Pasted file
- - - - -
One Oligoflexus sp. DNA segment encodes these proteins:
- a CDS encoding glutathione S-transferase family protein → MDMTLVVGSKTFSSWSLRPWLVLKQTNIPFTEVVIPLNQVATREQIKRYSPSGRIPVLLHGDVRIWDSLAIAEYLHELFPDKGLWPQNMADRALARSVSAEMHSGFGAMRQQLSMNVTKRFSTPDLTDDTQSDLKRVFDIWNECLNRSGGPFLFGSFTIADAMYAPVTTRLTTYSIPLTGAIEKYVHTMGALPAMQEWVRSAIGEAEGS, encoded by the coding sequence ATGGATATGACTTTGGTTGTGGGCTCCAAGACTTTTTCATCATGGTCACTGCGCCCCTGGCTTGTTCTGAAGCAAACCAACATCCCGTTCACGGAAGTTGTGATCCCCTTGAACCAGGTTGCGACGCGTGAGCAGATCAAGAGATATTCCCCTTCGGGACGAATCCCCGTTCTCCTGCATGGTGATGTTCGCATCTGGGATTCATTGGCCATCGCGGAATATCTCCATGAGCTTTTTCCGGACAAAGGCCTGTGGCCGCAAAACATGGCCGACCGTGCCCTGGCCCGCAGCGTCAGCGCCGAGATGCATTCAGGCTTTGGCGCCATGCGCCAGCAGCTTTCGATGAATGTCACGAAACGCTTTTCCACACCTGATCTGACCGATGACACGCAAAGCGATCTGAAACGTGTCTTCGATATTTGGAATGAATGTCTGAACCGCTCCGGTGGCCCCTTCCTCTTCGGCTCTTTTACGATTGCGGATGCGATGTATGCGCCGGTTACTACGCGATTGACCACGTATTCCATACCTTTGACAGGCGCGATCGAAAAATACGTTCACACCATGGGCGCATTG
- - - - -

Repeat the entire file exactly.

One Oligoflexus sp. DNA segment encodes these proteins:
- a CDS encoding glutathione S-transferase family protein → MDMTLVVGSKTFSSWSLRPWLVLKQTNIPFTEVVIPLNQVATREQIKRYSPSGRIPVLLHGDVRIWDSLAIAEYLHELFPDKGLWPQNMADRALARSVSAEMHSGFGAMRQQLSMNVTKRFSTPDLTDDTQSDLKRVFDIWNECLNRSGGPFLFGSFTIADAMYAPVTTRLTTYSIPLTGAIEKYVHTMGALPAMQEWVRSAIGEAEGS, encoded by the coding sequence ATGGATATGACTTTGGTTGTGGGCTCCAAGACTTTTTCATCATGGTCACTGCGCCCCTGGCTTGTTCTGAAGCAAACCAACATCCCGTTCACGGAAGTTGTGATCCCCTTGAACCAGGTTGCGACGCGTGAGCAGATCAAGAGATATTCCCCTTCGGGACGAATCCCCGTTCTCCTGCATGGTGATGTTCGCATCTGGGATTCATTGGCCATCGCGGAATATCTCCATGAGCTTTTTCCGGACAAAGGCCTGTGGCCGCAAAACATGGCCGACCGTGCCCTGGCCCGCAGCGTCAGCGCCGAGATGCATTCAGGCTTTGGCGCCATGCGCCAGCAGCTTTCGATGAATGTCACGAAACGCTTTTCCACACCTGATCTGACCGATGACACGCAAAGCGATCTGAAACGTGTCTTCGATATTTGGAATGAATGTCTGAACCGCTCCGGTGGCCCCTTCCTCTTCGGCTCTTTTACGATTGCGGATGCGATGTATGCGCCGGTTACTACGCGATTGACCACGTATTCCATACCTTTGACAGGCGCGATCGAAAAATACGTTCACACCATGGGCGCATTG